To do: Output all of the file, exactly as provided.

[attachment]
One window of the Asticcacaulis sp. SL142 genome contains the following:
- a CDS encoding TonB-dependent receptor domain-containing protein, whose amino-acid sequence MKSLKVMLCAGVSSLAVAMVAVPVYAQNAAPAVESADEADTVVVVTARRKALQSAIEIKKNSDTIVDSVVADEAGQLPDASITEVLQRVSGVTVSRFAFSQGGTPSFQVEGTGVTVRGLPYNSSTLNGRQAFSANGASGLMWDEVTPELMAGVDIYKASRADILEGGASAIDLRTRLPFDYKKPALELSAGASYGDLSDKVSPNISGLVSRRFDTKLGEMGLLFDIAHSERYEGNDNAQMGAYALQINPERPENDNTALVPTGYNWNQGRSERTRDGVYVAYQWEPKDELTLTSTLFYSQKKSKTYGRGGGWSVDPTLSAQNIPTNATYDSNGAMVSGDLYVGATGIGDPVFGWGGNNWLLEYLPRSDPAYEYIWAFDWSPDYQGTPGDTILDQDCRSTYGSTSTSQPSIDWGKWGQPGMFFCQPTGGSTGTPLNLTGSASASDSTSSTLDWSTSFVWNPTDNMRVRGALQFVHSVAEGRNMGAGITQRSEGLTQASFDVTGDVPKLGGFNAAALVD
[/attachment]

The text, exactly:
One window of the Asticcacaulis sp. SL142 genome contains the following:
- a CDS encoding TonB-dependent receptor domain-containing protein, whose amino-acid sequence MKSLKVMLCAGVSSLAVAMVAVPVYAQNAAPAVESADEADTVVVVTARRKALQSAIEIKKNSDTIVDSVVADEAGQLPDASITEVLQRVSGVTVSRFAFSQGGTPSFQVEGTGVTVRGLPYNSSTLNGRQAFSANGASGLMWDEVTPELMAGVDIYKASRADILEGGASAIDLRTRLPFDYKKPALELSAGASYGDLSDKVSPNISGLVSRRFDTKLGEMGLLFDIAHSERYEGNDNAQMGAYALQINPERPENDNTALVPTGYNWNQGRSERTRDGVYVAYQWEPKDELTLTSTLFYSQKKSKTYGRGGGWSVDPTLSAQNIPTNATYDSNGAMVSGDLYVGATGIGDPVFGWGGNNWLLEYLPRSDPAYEYIWAFDWSPDYQGTPGDTILDQDCRSTYGSTSTSQPSIDWGKWGQPGMFFCQPTGGSTGTPLNLTGSASASDSTSSTLDWSTSFVWNPTDNMRVRGALQFVHSVAEGRNMGAGITQRSEGLTQASFDVTGDVPKLGGFNAAALVD